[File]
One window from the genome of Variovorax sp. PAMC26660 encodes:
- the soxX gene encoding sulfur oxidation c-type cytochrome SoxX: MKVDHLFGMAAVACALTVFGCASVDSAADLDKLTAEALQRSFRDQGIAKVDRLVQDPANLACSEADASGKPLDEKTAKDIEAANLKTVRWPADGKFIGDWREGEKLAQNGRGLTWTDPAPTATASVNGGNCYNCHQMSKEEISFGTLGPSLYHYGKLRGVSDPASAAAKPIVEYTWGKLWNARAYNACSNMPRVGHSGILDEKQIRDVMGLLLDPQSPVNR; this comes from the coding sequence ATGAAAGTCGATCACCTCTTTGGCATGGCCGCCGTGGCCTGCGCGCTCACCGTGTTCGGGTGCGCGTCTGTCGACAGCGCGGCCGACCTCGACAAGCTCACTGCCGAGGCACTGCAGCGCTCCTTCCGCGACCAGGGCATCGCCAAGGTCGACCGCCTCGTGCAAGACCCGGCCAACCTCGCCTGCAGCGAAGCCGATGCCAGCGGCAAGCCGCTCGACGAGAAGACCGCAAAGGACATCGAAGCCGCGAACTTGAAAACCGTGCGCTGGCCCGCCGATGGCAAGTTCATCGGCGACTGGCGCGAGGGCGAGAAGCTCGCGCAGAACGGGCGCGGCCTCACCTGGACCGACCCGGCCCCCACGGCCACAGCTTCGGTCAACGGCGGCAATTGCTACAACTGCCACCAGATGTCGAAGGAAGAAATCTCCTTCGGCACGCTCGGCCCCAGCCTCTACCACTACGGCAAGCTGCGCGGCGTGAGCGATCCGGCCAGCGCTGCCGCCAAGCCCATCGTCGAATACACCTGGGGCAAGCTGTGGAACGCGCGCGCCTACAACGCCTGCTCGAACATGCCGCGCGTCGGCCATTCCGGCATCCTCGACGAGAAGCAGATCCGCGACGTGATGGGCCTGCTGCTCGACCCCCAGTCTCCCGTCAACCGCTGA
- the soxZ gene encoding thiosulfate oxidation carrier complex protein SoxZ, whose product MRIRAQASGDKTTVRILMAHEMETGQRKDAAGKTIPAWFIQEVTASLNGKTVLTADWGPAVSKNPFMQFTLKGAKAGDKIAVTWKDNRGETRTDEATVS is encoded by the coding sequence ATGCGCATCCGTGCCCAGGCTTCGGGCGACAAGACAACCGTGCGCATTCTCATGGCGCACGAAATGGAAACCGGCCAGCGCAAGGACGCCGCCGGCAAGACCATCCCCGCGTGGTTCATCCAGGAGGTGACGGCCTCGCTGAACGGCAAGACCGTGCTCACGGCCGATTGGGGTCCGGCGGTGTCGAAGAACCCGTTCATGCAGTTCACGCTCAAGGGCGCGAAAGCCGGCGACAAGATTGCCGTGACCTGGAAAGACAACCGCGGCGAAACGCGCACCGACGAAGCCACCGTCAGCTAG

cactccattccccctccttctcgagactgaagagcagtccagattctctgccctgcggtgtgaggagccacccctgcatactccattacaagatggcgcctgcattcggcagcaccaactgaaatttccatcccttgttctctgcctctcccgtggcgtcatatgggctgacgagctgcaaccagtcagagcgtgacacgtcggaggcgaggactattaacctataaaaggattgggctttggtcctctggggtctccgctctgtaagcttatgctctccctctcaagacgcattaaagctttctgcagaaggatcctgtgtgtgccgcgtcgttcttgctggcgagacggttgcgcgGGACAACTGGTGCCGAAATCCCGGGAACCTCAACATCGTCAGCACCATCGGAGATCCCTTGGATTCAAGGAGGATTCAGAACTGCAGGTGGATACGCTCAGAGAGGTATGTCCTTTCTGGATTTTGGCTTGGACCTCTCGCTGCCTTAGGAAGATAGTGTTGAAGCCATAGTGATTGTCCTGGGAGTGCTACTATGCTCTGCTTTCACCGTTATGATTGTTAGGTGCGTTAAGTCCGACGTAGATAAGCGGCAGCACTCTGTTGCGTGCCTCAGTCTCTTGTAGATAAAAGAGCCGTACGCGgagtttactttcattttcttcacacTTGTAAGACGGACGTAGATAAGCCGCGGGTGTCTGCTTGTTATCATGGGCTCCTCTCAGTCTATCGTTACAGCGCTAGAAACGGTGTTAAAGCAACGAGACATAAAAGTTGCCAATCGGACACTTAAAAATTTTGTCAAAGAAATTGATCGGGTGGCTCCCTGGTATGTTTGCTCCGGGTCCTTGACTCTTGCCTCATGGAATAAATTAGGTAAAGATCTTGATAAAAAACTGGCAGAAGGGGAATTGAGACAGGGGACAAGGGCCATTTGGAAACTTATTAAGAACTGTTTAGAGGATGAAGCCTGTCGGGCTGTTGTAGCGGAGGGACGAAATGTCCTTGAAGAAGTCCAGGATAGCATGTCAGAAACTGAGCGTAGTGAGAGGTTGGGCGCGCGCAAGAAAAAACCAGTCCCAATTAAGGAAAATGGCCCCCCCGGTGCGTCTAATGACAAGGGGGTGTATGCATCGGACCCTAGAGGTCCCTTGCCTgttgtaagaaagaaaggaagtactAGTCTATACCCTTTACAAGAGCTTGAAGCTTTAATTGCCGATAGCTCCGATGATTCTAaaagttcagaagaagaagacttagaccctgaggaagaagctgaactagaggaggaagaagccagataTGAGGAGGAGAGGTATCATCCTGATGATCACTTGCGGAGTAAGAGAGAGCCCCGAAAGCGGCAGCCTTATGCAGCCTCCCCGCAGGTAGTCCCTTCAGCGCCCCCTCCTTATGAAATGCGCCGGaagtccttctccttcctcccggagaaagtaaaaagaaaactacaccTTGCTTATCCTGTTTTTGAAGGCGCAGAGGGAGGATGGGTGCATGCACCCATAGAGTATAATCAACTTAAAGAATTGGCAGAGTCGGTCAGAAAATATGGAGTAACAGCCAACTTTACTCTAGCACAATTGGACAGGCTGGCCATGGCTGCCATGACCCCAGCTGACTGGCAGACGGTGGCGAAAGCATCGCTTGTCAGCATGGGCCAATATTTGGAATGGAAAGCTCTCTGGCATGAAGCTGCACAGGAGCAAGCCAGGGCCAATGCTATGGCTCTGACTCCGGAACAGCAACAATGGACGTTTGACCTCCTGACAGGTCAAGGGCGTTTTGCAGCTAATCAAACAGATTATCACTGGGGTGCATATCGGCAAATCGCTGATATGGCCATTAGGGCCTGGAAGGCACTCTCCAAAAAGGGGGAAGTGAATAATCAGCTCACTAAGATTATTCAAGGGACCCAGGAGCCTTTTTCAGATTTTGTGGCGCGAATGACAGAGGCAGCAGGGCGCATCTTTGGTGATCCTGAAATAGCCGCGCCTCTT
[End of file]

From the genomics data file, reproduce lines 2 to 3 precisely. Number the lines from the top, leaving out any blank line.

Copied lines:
- the soxX gene encoding sulfur oxidation c-type cytochrome SoxX: MKVDHLFGMAAVACALTVFGCASVDSAADLDKLTAEALQRSFRDQGIAKVDRLVQDPANLACSEADASGKPLDEKTAKDIEAANLKTVRWPADGKFIGDWREGEKLAQNGRGLTWTDPAPTATASVNGGNCYNCHQMSKEEISFGTLGPSLYHYGKLRGVSDPASAAAKPIVEYTWGKLWNARAYNACSNMPRVGHSGILDEKQIRDVMGLLLDPQSPVNR; this comes from the coding sequence ATGAAAGTCGATCACCTCTTTGGCATGGCCGCCGTGGCCTGCGCGCTCACCGTGTTCGGGTGCGCGTCTGTCGACAGCGCGGCCGACCTCGACAAGCTCACTGCCGAGGCACTGCAGCGCTCCTTCCGCGACCAGGGCATCGCCAAGGTCGACCGCCTCGTGCAAGACCCGGCCAACCTCGCCTGCAGCGAAGCCGATGCCAGCGGCAAGCCGCTCGACGAGAAGACCGCAAAGGACATCGAAGCCGCGAACTTGAAAACCGTGCGCTGGCCCGCCGATGGCAAGTTCATCGGCGACTGGCGCGAGGGCGAGAAGCTCGCGCAGAACGGGCGCGGCCTCACCTGGACCGACCCGGCCCCCACGGCCACAGCTTCGGTCAACGGCGGCAATTGCTACAACTGCCACCAGATGTCGAAGGAAGAAATCTCCTTCGGCACGCTCGGCCCCAGCCTCTACCACTACGGCAAGCTGCGCGGCGTGAGCGATCCGGCCAGCGCTGCCGCCAAGCCCATCGTCGAATACACCTGGGGCAAGCTGTGGAACGCGCGCGCCTACAACGCCTGCTCGAACATGCCGCGCGTCGGCCATTCCGGCATCCTCGACGAGAAGCAGATCCGCGACGTGATGGGCCTGCTGCTCGACCCCCAGTCTCCCGTCAACCGCTGA
- the soxZ gene encoding thiosulfate oxidation carrier complex protein SoxZ, whose product MRIRAQASGDKTTVRILMAHEMETGQRKDAAGKTIPAWFIQEVTASLNGKTVLTADWGPAVSKNPFMQFTLKGAKAGDKIAVTWKDNRGETRTDEATVS is encoded by the coding sequence ATGCGCATCCGTGCCCAGGCTTCGGGCGACAAGACAACCGTGCGCATTCTCATGGCGCACGAAATGGAAACCGGCCAGCGCAAGGACGCCGCCGGCAAGACCATCCCCGCGTGGTTCATCCAGGAGGTGACGGCCTCGCTGAACGGCAAGACCGTGCTCACGGCCGATTGGGGTCCGGCGGTGTCGAAGAACCCGTTCATGCAGTTCACGCTCAAGGGCGCGAAAGCCGGCGACAAGATTGCCGTGACCTGGAAAGACAACCGCGGCGAAACGCGCACCGACGAAGCCACCGTCAGCTAG